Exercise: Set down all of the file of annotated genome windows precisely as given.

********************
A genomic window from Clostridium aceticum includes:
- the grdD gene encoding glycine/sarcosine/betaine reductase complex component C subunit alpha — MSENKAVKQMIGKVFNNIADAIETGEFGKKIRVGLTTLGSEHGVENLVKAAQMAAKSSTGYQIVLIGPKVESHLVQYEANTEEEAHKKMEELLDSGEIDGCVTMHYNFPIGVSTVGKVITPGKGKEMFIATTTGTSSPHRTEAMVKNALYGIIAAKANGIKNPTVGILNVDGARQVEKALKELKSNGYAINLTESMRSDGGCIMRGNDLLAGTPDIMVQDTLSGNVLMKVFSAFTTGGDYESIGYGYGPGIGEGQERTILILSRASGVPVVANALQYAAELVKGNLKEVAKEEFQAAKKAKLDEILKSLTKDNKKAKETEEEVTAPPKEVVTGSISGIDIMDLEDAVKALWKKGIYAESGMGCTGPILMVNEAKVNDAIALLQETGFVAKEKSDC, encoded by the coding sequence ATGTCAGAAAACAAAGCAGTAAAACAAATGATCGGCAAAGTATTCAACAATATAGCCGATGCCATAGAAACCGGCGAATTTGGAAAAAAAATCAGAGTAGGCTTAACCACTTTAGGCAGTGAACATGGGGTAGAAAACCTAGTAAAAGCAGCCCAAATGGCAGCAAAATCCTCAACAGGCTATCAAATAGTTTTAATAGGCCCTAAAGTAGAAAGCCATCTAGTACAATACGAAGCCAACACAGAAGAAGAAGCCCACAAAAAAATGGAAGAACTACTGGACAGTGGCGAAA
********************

A genomic window from Clostridium aceticum includes:
- the grdD gene encoding glycine/sarcosine/betaine reductase complex component C subunit alpha — MSENKAVKQMIGKVFNNIADAIETGEFGKKIRVGLTTLGSEHGVENLVKAAQMAAKSSTGYQIVLIGPKVESHLVQYEANTEEEAHKKMEELLDSGEIDGCVTMHYNFPIGVSTVGKVITPGKGKEMFIATTTGTSSPHRTEAMVKNALYGIIAAKANGIKNPTVGILNVDGARQVEKALKELKSNGYAINLTESMRSDGGCIMRGNDLLAGTPDIMVQDTLSGNVLMKVFSAFTTGGDYESIGYGYGPGIGEGQERTILILSRASGVPVVANALQYAAELVKGNLKEVAKEEFQAAKKAKLDEILKSLTKDNKKAKETEEEVTAPPKEVVTGSISGIDIMDLEDAVKALWKKGIYAESGMGCTGPILMVNEAKVNDAIALLQETGFVAKEKSDC, encoded by the coding sequence ATGTCAGAAAACAAAGCAGTAAAACAAATGATCGGCAAAGTATTCAACAATATAGCCGATGCCATAGAAACCGGCGAATTTGGAAAAAAAATCAGAGTAGGCTTAACCACTTTAGGCAGTGAACATGGGGTAGAAAACCTAGTAAAAGCAGCCCAAATGGCAGCAAAATCCTCAACAGGCTATCAAATAGTTTTAATAGGCCCTAAAGTAGAAAGCCATCTAGTACAATACGAAGCCAACACAGAAGAAGAAGCCCACAAAAAAATGGAAGAACTACTGGACAGTGGCGAAA